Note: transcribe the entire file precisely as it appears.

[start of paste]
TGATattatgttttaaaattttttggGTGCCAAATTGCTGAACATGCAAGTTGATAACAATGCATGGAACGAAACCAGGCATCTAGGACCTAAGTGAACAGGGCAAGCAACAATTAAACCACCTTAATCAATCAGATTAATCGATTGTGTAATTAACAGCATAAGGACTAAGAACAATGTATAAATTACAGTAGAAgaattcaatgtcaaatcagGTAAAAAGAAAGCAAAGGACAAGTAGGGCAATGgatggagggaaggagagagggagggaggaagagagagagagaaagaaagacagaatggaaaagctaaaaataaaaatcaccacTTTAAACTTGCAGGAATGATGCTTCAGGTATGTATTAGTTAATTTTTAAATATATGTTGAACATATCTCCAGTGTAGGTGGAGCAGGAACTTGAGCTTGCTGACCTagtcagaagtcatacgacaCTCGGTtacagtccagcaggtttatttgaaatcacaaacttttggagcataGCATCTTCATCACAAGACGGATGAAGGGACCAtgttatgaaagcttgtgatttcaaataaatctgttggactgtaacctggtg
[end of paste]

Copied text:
TGATattatgttttaaaattttttggGTGCCAAATTGCTGAACATGCAAGTTGATAACAATGCATGGAACGAAACCAGGCATCTAGGACCTAAGTGAACAGGGCAAGCAACAATTAAACCACCTTAATCAATCAGATTAATCGATTGTGTAATTAACAGCATAAGGACTAAGAACAATGTATAAATTACAGTAGAAgaattcaatgtcaaatcagGTAAAAAGAAAGCAAAGGACAAGTAGGGCAATGgatggagggaaggagagagggagggaggaagagagagagagaaagaaagacagaatggaaaagctaaaaataaaaatcaccacTTTAAACTTGCAGGAATGATGCTTCAGGTATGTATTAGTTAATTTTTAAATATATGTTGAACATATCTCCAGTGTAGGTGGAGCAGGAACTTGAGCTTGCTGACCTagtcagaagtcatacgacaCTCGGTtacagtccagcaggtttatttgaaatcacaaacttttggagcataGCATCTTCATCACAAGACGGATGAAGGGACCAtgttatgaaagcttgtgatttcaaataaatctgttggactgtaacctggtg